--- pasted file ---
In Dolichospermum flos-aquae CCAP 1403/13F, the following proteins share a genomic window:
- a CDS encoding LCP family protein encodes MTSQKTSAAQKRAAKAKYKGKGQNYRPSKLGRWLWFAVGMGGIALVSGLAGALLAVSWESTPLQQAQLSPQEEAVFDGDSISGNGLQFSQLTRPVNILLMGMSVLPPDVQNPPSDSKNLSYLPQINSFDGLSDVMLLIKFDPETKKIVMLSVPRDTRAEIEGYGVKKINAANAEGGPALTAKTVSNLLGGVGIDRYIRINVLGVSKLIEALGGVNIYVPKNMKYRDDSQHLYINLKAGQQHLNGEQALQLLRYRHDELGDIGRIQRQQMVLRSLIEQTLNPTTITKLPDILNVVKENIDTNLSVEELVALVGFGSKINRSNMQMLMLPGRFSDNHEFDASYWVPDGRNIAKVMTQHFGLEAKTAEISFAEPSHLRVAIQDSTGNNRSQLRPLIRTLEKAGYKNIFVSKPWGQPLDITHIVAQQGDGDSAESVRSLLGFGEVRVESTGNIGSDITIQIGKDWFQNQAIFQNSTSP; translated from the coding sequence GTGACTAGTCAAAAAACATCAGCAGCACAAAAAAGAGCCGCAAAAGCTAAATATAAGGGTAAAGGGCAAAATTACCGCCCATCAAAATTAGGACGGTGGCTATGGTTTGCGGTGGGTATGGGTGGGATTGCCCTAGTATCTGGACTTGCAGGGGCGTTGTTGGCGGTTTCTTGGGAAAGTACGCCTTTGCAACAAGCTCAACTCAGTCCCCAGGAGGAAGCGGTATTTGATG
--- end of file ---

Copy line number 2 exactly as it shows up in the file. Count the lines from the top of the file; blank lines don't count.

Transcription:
- a CDS encoding LCP family protein encodes MTSQKTSAAQKRAAKAKYKGKGQNYRPSKLGRWLWFAVGMGGIALVSGLAGALLAVSWESTPLQQAQLSPQEEAVFDGDSISGNGLQFSQLTRPVNILLMGMSVLPPDVQNPPSDSKNLSYLPQINSFDGLSDVMLLIKFDPETKKIVMLSVPRDTRAEIEGYGVKKINAANAEGGPALTAKTVSNLLGGVGIDRYIRINVLGVSKLIEALGGVNIYVPKNMKYRDDSQHLYINLKAGQQHLNGEQALQLLRYRHDELGDIGRIQRQQMVLRSLIEQTLNPTTITKLPDILNVVKENIDTNLSVEELVALVGFGSKINRSNMQMLMLPGRFSDNHEFDASYWVPDGRNIAKVMTQHFGLEAKTAEISFAEPSHLRVAIQDSTGNNRSQLRPLIRTLEKAGYKNIFVSKPWGQPLDITHIVAQQGDGDSAESVRSLLGFGEVRVESTGNIGSDITIQIGKDWFQNQAIFQNSTSP; translated from the coding sequence GTGACTAGTCAAAAAACATCAGCAGCACAAAAAAGAGCCGCAAAAGCTAAATATAAGGGTAAAGGGCAAAATTACCGCCCATCAAAATTAGGACGGTGGCTATGGTTTGCGGTGGGTATGGGTGGGATTGCCCTAGTATCTGGACTTGCAGGGGCGTTGTTGGCGGTTTCTTGGGAAAGTACGCCTTTGCAACAAGCTCAACTCAGTCCCCAGGAGGAAGCGGTATTTGATG